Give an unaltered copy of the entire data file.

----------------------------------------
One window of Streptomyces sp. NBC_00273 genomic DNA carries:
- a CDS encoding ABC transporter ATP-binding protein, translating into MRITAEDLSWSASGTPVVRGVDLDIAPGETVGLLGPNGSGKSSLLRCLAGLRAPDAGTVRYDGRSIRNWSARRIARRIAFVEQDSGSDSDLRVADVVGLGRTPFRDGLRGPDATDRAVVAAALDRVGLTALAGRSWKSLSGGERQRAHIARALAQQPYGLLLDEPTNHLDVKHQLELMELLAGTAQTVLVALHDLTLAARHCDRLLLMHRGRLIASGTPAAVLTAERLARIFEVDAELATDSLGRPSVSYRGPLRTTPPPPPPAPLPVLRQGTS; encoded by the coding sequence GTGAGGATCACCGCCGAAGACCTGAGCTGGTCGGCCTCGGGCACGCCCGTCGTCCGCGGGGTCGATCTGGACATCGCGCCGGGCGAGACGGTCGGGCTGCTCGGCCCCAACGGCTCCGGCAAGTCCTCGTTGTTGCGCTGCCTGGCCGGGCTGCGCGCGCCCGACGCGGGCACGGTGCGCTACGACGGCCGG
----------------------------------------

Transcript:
One window of Streptomyces sp. NBC_00273 genomic DNA carries:
- a CDS encoding ABC transporter ATP-binding protein, translating into MRITAEDLSWSASGTPVVRGVDLDIAPGETVGLLGPNGSGKSSLLRCLAGLRAPDAGTVRYDGRSIRNWSARRIARRIAFVEQDSGSDSDLRVADVVGLGRTPFRDGLRGPDATDRAVVAAALDRVGLTALAGRSWKSLSGGERQRAHIARALAQQPYGLLLDEPTNHLDVKHQLELMELLAGTAQTVLVALHDLTLAARHCDRLLLMHRGRLIASGTPAAVLTAERLARIFEVDAELATDSLGRPSVSYRGPLRTTPPPPPPAPLPVLRQGTS; encoded by the coding sequence GTGAGGATCACCGCCGAAGACCTGAGCTGGTCGGCCTCGGGCACGCCCGTCGTCCGCGGGGTCGATCTGGACATCGCGCCGGGCGAGACGGTCGGGCTGCTCGGCCCCAACGGCTCCGGCAAGTCCTCGTTGTTGCGCTGCCTGGCCGGGCTGCGCGCGCCCGACGCGGGCACGGTGCGCTACGACGGCCGG